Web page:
Personal Alarm for Elderly


Powerful 120dB Alarm


Key Chain

Specifications

Accessories

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Frequently Asked Questions

What is the purpose of personal alarms?

These lightweight safety devices are extremely loud, usually 120 decibels or more. This ear splitting high pitched sound is very uncomfortable to listen to for even a few seconds.

The intent is to surprise and disorient an attacker, allowing a few precious seconds you need to get away, while drawing attention to your situation.

Most personal alarm systems are activated by pulling a cord, strap, or chain attached to a metal or plastic pin. The alarm will sound as long as the pin is removed. This is a great feature if you are attacked as you can pull the pin out and throw it to the ground.

See how to use ALARM INSTRUCTIONS page.

Some alarms also have a small flashlight, which you can use to find keys in your handbag or the lock on the front door.

Planning ahead will help you to think more clearly in an emergency situation, and it is the best way to ensure your safety.

The best type of Personal Security Alarm ...

Personal protection alarms have a number of features, and the need varies depending on the individual.

Is it Readily Available?

It is important to keep your personal alarm close at hand. Convenience is the single most important factor when choosing your alarm!

If you are attacked, it is likely to be a surprise, and an assailant will not wait around while you locate your alarm.

  • Keychain Alarms (carried in hand) are best used by people at risk entering or leaving their automobiles or homes. Ideal for shift workers who work until late in the evenings, or in parking garages and underground parking structures. Built-in security light for night use.


  • Snap Buckle Alarms attaches on to purse, or backpack for quick activation at any time. Uses a pull cord (or wrist strap) which will sound the alarm when removed, and will not stop until the cord is re-inserted. Great for students and shoppers, for protecting laptop computers, backpacks, or hand bags. No thief wants to keep a bag with a siren attached (that draws too much attention), and will likely drop it.


  • Back-Clip Style Alarms slips over belt or waistband for easy accessibility. Uses a pull cord which will sound the alarm when removed, and will not stop until the cord is re-inserted. Best for outdoor enthusiasts (Walking, Hiking, Jogging, or Cycling).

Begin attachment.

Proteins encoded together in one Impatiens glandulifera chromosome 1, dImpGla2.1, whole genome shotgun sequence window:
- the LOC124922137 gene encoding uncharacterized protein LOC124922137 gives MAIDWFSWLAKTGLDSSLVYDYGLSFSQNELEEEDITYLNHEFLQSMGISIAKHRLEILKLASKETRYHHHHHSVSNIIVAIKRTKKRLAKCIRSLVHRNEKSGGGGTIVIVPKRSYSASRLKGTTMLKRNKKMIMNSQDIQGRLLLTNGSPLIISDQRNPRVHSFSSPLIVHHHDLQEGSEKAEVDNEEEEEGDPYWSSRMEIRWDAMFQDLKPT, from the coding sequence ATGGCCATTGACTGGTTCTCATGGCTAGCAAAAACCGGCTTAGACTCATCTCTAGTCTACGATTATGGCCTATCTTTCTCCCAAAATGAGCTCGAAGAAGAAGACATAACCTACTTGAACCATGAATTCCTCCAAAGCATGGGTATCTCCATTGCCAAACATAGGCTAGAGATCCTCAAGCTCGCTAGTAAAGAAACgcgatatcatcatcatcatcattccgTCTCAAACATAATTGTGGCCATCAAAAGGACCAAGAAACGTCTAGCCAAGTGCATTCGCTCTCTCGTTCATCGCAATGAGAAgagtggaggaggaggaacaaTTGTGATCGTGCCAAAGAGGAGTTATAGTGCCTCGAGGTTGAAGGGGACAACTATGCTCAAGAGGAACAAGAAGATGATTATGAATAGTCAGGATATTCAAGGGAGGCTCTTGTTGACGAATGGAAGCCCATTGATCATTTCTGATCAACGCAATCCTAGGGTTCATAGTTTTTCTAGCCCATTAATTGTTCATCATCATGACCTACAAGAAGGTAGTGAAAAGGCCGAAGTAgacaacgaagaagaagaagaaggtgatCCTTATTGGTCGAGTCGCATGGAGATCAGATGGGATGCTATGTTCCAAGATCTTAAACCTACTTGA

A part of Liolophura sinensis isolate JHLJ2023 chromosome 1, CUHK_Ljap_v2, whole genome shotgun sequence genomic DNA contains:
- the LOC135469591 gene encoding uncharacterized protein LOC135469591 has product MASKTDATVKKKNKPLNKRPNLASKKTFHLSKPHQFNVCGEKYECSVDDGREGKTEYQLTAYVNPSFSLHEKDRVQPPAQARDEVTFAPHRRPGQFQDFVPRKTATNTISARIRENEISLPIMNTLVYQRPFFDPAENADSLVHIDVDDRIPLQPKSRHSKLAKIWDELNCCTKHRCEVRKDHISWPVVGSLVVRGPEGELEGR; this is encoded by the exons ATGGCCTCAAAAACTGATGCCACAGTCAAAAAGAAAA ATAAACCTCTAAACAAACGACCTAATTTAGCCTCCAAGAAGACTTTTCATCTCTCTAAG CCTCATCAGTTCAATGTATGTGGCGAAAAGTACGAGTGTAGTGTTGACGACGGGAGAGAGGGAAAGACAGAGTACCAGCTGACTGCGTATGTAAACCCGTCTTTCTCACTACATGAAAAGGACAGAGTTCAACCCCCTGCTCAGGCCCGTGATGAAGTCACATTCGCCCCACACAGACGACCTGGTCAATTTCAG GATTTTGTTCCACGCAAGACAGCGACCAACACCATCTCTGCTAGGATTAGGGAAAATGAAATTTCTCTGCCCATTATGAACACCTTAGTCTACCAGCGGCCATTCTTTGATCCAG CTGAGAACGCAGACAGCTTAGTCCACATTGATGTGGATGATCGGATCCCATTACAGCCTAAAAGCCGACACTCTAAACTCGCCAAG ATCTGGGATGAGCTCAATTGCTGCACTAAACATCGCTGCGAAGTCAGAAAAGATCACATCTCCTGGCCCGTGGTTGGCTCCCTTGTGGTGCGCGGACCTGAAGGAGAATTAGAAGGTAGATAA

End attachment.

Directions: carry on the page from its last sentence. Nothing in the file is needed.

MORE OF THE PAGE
• Door-Window Guard alarms can also be used to protect hotel rooms, dorm rooms and balcony doors, with optional switch cord. Carry one with you when traveling for additional protection.


Size and Weight?

Each year personal alarms are getting smaller and louder! As the technology advances they become more convenient and effective in a crisis situation.


The latest units are small as a match book and very loud. Don't be stuck with an alarm that weighs as much as a small phone. It must be Small enough to fit into the hands of women and children, yet convenient to carry at ALL times.

Check the Battery

Be sure you know what type of battery is used in your alarm. Without power they are little more than decorative keychain fobs.

Is the battery readily available? Many alarms use 12V batteries that may not be carried at your local store.

Batteries also give you an indication of the weight of the alarm. Pad cells weigh far less than 9V or AA batteries.

Alarm Activation?

When I was first introduced to personal alarms I had this image of a trigger that looked more like a hat pin. I did not understand how a person in crisis could take the time to locate this small ball of plastic and pull the pin

The truth is that the metal pull pin is usually attached to a wrist strap, key chain, or pull string. This is not only quite convenient, but is actually an integral piece of information when selecting a personal alarm.


You want an alarm that you will carry and have it readily available when needed. Attach one to your keys, your bag, or your luggage.

Relative Alarm volume

A recent review of personal alarms is shown in the following chart. Alarms were tested at source (< 1 inch) with fresh batteries as shipped from manufacturing.

Slight differences (+/- 2dB) may appear due to manufacturing variability.

How Loud is Loud?

Intensity of sound (sound pressure) is measured in decibels (dB). Decibels are measured logarithmically. This means that as decibel intensity increases by units of 10, each increase is 10 times the lower figure. Thus, 20 decibel is 10 times the intensity of 10 decibels, and 30 decibels is 100 times as intense as 10 decibels.

Approximate Decibels  Examples
0  the quietest sound you can hear
30  whisper, quiet library
60  normal conversation, sewing machine, typewriter
85  smoke alarm
90  lawnmower, shop tools, truck traffic, 8 hours per day is the maximum exposure (protects 90% of people)
100  chainsaw, pneumatic drill, snowmobile; 2 hours per day is the maximum exposure without protection
105-110  MC-311,MC-683
115  sandblasting, loud rock concert, auto horn; 15 minutes per day is the maximum exposure without protection.
120  MC-223,MC-231, MC-383
130  MC-28, MC-228
140  gun muzzle blast, jet engine; Noise causes pain and even brief exposure injures unprotected ears. Maximum allowed noise with hearing protector.


 
Shipping Costs
A flat rate shipping fee of $6.50 will be applied to each Order.

See Wholesale & Discount Orders for quotes over 10 alarms.


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